Australians are some of the world’s greatest users of social media and mobile broadband, and our nation is in the top ten globally for internet use. At a time when our use of these technologies is increasingly redefining aspects of our personal and professional lives, Digital Rights in Australia explores urgent questions about the nature of our rights now and into the future.
The analysis covers rights issues in four areas: privacy, profiling and analytics; government data-matching and surveillance; workplace change; and freedom of expression and speech regulation. It explores the ethical and legal challenges we face in using digital, networked technologies and the debates we are having about how to best manage their transformative impacts. Crucially this study examines the major role of private, transnational digital platforms in reshaping the way we work, study and conduct business, our interactions with government and with each other.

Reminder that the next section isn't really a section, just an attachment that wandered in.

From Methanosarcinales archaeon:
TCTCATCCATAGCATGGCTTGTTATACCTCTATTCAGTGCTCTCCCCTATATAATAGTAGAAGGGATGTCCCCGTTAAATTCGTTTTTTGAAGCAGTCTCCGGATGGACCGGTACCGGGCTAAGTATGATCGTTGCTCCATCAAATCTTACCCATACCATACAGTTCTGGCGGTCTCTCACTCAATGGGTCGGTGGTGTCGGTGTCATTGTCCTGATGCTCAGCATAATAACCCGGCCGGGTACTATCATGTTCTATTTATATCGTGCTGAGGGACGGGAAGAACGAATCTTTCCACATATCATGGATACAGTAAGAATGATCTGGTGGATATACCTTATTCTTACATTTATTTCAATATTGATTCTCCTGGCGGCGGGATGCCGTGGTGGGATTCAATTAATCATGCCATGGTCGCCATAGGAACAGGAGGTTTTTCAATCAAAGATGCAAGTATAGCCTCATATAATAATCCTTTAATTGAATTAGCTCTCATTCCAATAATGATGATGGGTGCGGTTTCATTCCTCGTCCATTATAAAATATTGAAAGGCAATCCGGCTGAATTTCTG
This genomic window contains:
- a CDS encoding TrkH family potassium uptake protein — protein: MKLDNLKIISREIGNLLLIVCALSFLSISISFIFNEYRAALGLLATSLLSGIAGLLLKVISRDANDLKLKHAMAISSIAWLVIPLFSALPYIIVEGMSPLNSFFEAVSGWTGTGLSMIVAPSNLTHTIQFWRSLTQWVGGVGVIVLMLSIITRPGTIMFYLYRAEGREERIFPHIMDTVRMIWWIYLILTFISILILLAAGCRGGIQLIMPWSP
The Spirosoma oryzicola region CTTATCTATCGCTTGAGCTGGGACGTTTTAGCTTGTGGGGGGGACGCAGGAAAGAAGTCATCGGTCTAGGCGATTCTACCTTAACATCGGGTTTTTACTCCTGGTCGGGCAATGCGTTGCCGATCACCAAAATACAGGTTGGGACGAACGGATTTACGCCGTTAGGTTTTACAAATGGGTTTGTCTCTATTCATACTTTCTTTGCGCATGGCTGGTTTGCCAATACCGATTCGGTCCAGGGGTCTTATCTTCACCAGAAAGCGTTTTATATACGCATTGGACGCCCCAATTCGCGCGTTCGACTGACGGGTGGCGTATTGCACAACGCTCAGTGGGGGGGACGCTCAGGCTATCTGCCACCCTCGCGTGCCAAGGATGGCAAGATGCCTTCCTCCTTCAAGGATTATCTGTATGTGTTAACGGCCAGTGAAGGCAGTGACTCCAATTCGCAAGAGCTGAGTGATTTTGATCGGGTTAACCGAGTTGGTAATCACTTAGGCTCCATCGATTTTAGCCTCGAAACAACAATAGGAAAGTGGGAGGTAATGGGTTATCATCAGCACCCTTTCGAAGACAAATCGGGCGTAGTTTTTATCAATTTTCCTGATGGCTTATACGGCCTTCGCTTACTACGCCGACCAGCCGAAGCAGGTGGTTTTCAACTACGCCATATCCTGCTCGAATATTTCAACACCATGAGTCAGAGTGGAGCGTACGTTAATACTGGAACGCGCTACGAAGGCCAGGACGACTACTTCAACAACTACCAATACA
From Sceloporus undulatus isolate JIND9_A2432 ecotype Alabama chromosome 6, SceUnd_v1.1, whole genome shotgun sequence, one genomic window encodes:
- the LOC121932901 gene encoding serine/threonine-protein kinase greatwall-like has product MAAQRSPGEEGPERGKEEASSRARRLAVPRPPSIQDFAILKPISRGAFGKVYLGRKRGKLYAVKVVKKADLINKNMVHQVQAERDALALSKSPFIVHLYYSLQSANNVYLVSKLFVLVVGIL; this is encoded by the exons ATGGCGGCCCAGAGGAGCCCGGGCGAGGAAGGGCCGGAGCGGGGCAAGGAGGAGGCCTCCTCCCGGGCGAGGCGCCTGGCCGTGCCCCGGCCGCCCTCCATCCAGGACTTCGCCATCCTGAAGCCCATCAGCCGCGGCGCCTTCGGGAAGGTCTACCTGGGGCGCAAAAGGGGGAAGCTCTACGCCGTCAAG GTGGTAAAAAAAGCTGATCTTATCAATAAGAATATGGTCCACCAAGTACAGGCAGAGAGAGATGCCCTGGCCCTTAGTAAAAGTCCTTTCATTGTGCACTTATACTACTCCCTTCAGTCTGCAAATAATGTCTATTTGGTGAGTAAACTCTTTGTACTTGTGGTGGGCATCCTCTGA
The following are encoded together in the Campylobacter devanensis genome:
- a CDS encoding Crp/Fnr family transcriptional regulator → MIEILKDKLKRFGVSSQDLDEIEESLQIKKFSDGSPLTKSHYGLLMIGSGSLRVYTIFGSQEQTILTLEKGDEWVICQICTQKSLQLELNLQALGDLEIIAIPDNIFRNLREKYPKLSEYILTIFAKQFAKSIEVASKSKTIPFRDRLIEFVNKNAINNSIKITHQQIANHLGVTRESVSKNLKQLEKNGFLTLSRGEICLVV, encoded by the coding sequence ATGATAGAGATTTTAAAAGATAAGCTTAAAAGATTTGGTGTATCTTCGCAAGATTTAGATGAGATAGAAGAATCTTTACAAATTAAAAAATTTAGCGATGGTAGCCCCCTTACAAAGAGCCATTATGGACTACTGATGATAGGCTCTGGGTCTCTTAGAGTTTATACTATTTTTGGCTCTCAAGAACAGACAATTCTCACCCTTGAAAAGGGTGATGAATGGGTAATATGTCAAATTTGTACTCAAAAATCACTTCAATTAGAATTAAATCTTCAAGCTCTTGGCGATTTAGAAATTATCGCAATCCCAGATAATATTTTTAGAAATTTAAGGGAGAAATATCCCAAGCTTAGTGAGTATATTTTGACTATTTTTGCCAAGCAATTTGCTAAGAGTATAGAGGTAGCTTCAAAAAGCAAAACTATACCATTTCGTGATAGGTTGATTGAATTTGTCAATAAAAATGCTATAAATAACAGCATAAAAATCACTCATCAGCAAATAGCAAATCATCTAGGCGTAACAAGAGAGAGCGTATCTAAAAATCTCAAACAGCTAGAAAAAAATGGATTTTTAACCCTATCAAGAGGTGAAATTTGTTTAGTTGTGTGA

The program of research which generated the Digital Rights in Australia report has three aims:
- to assess the evolving citizen uses of digital platforms, and associated digital rights and responsibilities in Australia and Asia, identifying key dynamics and issues of voice, participation, marginalisation and exclusion;
- to develop a framework for establishing the rights and legitimate expectations which platform stakeholders––particularly everyday users––should enjoy and the responsibilities they may bear;
- to identify the best models for governance arrangements for digital platforms and for using these environments as social resources in political, social and cultural change.
This report draws on three sources of data: a national survey of the attitudes and opinions of 1600 Australians on key rights issues; focus group discussion of related rights scenarios; and analysis of legal, policy and governance issues, illustrated by case studies. The core findings are grouped in chapter order.